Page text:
What inspires you outside of geodesy? What single question would you like answered in life?

I’m inspired by the life my parents lived. I’m not sure I could wrap all of my questions about life into a single question.

What are the big challenges and opportunities ahead in Australian geodesy?

As geodesy advances and accuracies improve, it becomes more complex for users – this is the challenge. But the opportunity lies with new ways of thinking and working, for instance the Internet of Things, with new mobile sensors: low cost positioning is becoming prevalent and will drive the mass uptake of advanced positioning in Australia.

Who would have thought that our phone positions will be accurate to within ten centimetres anywhere in Australia and its maritime zones? Within the foreseeable future you will be able to travel safely through downtown Melbourne or into the bush in a driverless car.

What’s it’s like to work in the Australian geoscience research community?

I like that geodesy is a global science, and that the Australian community is strongly integrated with the global community, take the International GNSS Service (IGS) for example, which contains over 500 people from over 200 global organisations. If there’s something missing domestically in terms of skills, then we can reach out globally. It’s also great that we have a young and actively developing geodetic community here.

Thank you so much for sharing your insights with us!

Is there anything we’ve missed?

Yes, my favourite colour is blue.

If you would like to know more about Gary’s work with AuScope, please visit our Geospatial Program page. If you would like to better understand geodesy, we recommend visiting Geoscience Australia’s geodesy section.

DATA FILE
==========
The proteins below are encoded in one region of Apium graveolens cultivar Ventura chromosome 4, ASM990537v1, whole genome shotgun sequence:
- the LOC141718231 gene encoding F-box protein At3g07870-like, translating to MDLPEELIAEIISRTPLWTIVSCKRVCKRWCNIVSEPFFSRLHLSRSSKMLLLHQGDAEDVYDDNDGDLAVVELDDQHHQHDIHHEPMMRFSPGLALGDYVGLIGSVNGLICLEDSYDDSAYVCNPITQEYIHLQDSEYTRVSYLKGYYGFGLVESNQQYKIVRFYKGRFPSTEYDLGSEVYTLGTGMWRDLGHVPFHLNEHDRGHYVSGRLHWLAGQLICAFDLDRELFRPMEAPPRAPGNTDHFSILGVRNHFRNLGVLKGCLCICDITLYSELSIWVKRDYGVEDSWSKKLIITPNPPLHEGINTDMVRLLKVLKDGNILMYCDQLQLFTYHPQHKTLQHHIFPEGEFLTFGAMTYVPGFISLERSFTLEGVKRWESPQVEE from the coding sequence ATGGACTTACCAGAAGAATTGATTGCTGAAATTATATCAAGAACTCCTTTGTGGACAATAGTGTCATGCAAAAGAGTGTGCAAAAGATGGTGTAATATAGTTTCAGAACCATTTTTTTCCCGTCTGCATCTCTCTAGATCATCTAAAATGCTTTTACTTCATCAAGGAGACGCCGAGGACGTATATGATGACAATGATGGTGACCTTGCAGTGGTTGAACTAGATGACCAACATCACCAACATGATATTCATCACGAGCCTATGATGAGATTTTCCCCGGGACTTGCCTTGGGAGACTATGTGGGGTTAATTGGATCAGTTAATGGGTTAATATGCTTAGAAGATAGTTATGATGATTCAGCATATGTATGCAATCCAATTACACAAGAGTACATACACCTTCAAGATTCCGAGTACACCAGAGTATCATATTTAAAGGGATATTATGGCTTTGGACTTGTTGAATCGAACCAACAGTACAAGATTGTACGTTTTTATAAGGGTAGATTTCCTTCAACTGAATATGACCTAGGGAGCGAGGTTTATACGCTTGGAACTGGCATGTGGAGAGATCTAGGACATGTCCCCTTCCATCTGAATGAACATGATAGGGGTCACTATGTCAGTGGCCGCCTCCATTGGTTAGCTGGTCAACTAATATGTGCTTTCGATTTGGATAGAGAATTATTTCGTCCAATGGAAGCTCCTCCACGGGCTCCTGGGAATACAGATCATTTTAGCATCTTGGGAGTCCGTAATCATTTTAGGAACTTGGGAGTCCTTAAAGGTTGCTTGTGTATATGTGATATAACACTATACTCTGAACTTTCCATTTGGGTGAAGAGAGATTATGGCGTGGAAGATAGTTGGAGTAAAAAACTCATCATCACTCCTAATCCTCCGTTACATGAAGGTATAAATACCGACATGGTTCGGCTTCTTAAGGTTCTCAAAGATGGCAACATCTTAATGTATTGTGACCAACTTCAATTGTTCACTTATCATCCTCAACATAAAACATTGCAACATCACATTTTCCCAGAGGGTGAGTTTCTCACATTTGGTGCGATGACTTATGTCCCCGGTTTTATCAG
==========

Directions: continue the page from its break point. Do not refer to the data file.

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CEO’s Update 29/08/18

Dear AuScope community,

It seems that each time I write one of these I start out by saying what an exciting quarter it has been. That is once again the case! This time though, a quarter punctuated by appreciation of personal achievement, as well as the inclusion of some new faces in the AuScope family.

Let me start by congratulating AuScope collaborator and project leader, Gary Johnston on being awarded the Public Service Medal in this year’s Queens Birthday Honours List.  Secondly congratulations to AuScope board member and CEO of the DETCRC, Professor Richard Hillis on being named South Australian Scientist of the Year. What a fantastic and well-deserved achievement for both of these long-time leaders in the AuScope and broader geoscience communities.